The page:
While most surrounding schools have a day off on Martin Luther King Jr. Day, Cheshire Academy is different.
The school has a long standing tradition of holding special workshops and presentations on MLK Day in order to pay homage to King and his message of equality.
This year, the events began in the Gideon Welles Dining Hall with former Cheshire Academy student Aleesha Grier-Rogers, who remembered her senior year at Cheshire Academy — 1990 — when she and her classmates held peaceful sit-in protests on Martin Luther King Jr. Day, as a way to urge Cheshire Academy leadership to honor King and his message.
That year served as the catalyst for Cheshire Academy’s continued rememberance on MLK Day.
“That day, which we now call ‘MLK 1’ changed my life forever,” Rogers remembered. ”We all must see this day as an opportunity to learn and listen.”
After Rogers, singer/songwriter Lytasha Blackwell took to the podium in order to perform a few of her poems and talk to the audience of students about her experiences as a black woman. Some of Blackwell’s poems included samples of songs by recording artists such as Ashanti, Coolio, and R. Kelly. Blackwell’s poems not only talk about her personal experiences, but shine a light on how oppression can impact communities as a whole.
Dr. Maysa Akbar was the keynote speaker for Monday’s event. Akbar is a board-certified adolescent and child clinical psychologist and is an assistant clinical professor at Yale School of Medicine Child Study Center. Despite a few minor technical difficulties, Akbar began her presentation by asking the audience a question.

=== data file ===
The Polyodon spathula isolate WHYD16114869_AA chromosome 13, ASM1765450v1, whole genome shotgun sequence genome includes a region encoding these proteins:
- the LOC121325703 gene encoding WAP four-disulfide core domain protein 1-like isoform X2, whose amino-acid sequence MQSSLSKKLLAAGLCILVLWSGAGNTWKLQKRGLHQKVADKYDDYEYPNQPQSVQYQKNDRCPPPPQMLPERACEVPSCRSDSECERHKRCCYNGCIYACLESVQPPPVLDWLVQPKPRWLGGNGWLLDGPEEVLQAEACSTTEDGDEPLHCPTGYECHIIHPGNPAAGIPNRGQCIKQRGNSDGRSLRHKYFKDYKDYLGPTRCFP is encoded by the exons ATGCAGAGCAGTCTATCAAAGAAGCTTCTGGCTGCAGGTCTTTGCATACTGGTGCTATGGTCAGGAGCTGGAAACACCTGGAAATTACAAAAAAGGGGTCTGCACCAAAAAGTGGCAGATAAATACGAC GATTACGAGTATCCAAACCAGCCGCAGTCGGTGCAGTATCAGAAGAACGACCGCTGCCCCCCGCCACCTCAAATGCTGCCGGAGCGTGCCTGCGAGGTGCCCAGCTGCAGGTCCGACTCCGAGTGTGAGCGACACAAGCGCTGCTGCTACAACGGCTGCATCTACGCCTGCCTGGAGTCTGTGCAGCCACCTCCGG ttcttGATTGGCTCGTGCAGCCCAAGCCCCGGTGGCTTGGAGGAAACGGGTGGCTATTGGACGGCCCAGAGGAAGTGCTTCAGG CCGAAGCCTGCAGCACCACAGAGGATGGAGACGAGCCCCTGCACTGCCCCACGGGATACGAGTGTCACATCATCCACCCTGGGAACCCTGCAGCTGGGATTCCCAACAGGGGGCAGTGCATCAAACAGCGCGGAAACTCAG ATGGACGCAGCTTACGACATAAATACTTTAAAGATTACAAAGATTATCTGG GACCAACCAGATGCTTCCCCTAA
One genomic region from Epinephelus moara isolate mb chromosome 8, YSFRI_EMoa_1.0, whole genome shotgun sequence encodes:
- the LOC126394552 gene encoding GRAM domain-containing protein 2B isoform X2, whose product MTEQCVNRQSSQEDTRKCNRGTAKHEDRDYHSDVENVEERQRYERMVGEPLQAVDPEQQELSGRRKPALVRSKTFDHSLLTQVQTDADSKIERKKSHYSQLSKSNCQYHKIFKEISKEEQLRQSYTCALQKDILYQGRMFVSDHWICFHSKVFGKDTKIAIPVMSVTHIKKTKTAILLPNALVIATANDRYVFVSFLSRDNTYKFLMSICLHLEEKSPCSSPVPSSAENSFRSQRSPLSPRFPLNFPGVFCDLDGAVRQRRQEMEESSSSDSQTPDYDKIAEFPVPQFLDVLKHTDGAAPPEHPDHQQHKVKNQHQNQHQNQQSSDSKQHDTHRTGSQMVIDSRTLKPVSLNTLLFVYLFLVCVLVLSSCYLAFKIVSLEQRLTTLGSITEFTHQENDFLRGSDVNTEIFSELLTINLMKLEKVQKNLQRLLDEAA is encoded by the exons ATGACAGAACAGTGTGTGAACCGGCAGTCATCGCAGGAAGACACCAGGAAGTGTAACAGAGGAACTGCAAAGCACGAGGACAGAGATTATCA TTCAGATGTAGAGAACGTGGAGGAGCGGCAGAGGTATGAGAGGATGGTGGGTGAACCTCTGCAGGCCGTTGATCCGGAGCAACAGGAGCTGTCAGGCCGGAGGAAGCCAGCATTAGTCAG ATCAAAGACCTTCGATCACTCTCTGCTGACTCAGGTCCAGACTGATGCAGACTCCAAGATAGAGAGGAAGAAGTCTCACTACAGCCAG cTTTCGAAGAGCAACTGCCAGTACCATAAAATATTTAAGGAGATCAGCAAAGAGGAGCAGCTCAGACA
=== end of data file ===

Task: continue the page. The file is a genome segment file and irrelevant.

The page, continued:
“Do you think Martin Luther King Jr.’s dream was achieved?” she asked. While most students answer was no, she asked the group to think more broadly. “Dr. King’s message to us was not about completion of a goal … Progress, not perfection is the goal … It’s about progress, and we have made that.”
Akbar then gave the audience a peek into her personal story, beginning with her move from the Dominican Repubic to the United States at the age of 5. When she moved to the United States, she knew very little English and because of that, she claims, she was held back and placed in special education classes.
“Here I am, at 5 years old, classified with a learning disability. And that sticks with me throughout most of my academic career … What does that sound like to you?” she asked the audience.
Because of Akbar’s personal experience with racism as a young girl, she believes she can share King’s message of triumph with groups of young students, in hopes that her story can impact others.
Akbar spoke to the audience about how, for most of Kings life, he grew up with many of the same anxieties and challenges Akbar did, due to his racial difference.
“There are a lot of connections [these kids] can make with their lives right now and Dr. King’s early life,” Akbar remarked. “So much of what happens in your early life will impact you for the rest of your life, and what happened to me in my early life ultimately led me to do the work that I do now.”
After Akbar’s presentation the students were dismissed into teams assigned workshop, including ones labeled “Emotional Health and Regulation,” “Everyone’s Dream,” “Women in Leadership,” and “The Service Learning Lifestyle,” so that the groups of students could further discuss the key elements of the lessons taught during the morning session.